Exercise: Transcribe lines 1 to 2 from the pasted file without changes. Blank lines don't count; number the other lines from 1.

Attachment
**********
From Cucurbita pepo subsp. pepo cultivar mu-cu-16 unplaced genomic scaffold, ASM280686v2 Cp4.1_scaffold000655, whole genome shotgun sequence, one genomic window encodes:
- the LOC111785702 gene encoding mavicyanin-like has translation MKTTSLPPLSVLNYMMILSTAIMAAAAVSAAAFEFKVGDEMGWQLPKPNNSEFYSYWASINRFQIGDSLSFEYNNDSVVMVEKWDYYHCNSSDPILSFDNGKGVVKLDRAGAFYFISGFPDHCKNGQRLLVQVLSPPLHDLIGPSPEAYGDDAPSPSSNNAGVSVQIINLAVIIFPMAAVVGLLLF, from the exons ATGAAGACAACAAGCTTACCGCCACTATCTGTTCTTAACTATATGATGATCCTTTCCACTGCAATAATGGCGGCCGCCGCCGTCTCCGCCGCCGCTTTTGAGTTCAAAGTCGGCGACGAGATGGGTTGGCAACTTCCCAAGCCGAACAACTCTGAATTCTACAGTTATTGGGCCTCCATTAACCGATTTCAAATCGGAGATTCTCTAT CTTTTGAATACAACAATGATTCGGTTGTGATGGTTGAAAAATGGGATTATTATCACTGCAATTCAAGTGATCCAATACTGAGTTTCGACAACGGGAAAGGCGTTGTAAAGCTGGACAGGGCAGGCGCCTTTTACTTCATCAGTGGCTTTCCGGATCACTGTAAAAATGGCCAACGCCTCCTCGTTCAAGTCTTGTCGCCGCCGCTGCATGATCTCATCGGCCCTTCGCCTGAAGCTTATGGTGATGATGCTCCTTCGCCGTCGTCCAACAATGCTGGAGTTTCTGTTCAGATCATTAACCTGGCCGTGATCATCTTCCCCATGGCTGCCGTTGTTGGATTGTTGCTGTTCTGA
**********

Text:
From Cucurbita pepo subsp. pepo cultivar mu-cu-16 unplaced genomic scaffold, ASM280686v2 Cp4.1_scaffold000655, whole genome shotgun sequence, one genomic window encodes:
- the LOC111785702 gene encoding mavicyanin-like has translation MKTTSLPPLSVLNYMMILSTAIMAAAAVSAAAFEFKVGDEMGWQLPKPNNSEFYSYWASINRFQIGDSLSFEYNNDSVVMVEKWDYYHCNSSDPILSFDNGKGVVKLDRAGAFYFISGFPDHCKNGQRLLVQVLSPPLHDLIGPSPEAYGDDAPSPSSNNAGVSVQIINLAVIIFPMAAVVGLLLF, from the exons ATGAAGACAACAAGCTTACCGCCACTATCTGTTCTTAACTATATGATGATCCTTTCCACTGCAATAATGGCGGCCGCCGCCGTCTCCGCCGCCGCTTTTGAGTTCAAAGTCGGCGACGAGATGGGTTGGCAACTTCCCAAGCCGAACAACTCTGAATTCTACAGTTATTGGGCCTCCATTAACCGATTTCAAATCGGAGATTCTCTAT CTTTTGAATACAACAATGATTCGGTTGTGATGGTTGAAAAATGGGATTATTATCACTGCAATTCAAGTGATCCAATACTGAGTTTCGACAACGGGAAAGGCGTTGTAAAGCTGGACAGGGCAGGCGCCTTTTACTTCATCAGTGGCTTTCCGGATCACTGTAAAAATGGCCAACGCCTCCTCGTTCAAGTCTTGTCGCCGCCGCTGCATGATCTCATCGGCCCTTCGCCTGAAGCTTATGGTGATGATGCTCCTTCGCCGTCGTCCAACAATGCTGGAGTTTCTGTTCAGATCATTAACCTGGCCGTGATCATCTTCCCCATGGCTGCCGTTGTTGGATTGTTGCTGTTCTGA